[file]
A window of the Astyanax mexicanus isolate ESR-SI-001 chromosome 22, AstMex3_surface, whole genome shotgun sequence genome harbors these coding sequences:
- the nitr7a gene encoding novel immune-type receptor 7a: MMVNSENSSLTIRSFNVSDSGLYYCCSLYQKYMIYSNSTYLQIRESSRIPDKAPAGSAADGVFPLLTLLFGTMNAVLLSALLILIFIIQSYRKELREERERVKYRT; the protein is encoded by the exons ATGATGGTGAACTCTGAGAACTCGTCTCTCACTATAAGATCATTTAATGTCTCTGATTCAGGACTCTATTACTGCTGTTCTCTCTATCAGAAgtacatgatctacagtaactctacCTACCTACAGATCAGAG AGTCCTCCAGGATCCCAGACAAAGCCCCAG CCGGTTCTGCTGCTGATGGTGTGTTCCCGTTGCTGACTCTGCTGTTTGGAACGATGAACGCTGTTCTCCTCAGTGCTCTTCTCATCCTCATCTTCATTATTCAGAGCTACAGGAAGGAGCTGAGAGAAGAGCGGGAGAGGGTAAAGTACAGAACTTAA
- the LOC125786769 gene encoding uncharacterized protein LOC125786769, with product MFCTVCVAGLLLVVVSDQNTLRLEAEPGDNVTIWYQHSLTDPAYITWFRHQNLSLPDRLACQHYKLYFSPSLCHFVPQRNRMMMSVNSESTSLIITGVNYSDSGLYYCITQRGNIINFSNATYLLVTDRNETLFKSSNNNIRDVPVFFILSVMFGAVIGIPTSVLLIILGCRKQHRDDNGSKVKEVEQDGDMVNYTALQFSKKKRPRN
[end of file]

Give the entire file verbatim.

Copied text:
A window of the Astyanax mexicanus isolate ESR-SI-001 chromosome 22, AstMex3_surface, whole genome shotgun sequence genome harbors these coding sequences:
- the nitr7a gene encoding novel immune-type receptor 7a: MMVNSENSSLTIRSFNVSDSGLYYCCSLYQKYMIYSNSTYLQIRESSRIPDKAPAGSAADGVFPLLTLLFGTMNAVLLSALLILIFIIQSYRKELREERERVKYRT; the protein is encoded by the exons ATGATGGTGAACTCTGAGAACTCGTCTCTCACTATAAGATCATTTAATGTCTCTGATTCAGGACTCTATTACTGCTGTTCTCTCTATCAGAAgtacatgatctacagtaactctacCTACCTACAGATCAGAG AGTCCTCCAGGATCCCAGACAAAGCCCCAG CCGGTTCTGCTGCTGATGGTGTGTTCCCGTTGCTGACTCTGCTGTTTGGAACGATGAACGCTGTTCTCCTCAGTGCTCTTCTCATCCTCATCTTCATTATTCAGAGCTACAGGAAGGAGCTGAGAGAAGAGCGGGAGAGGGTAAAGTACAGAACTTAA
- the LOC125786769 gene encoding uncharacterized protein LOC125786769, with product MFCTVCVAGLLLVVVSDQNTLRLEAEPGDNVTIWYQHSLTDPAYITWFRHQNLSLPDRLACQHYKLYFSPSLCHFVPQRNRMMMSVNSESTSLIITGVNYSDSGLYYCITQRGNIINFSNATYLLVTDRNETLFKSSNNNIRDVPVFFILSVMFGAVIGIPTSVLLIILGCRKQHRDDNGSKVKEVEQDGDMVNYTALQFSKKKRPRN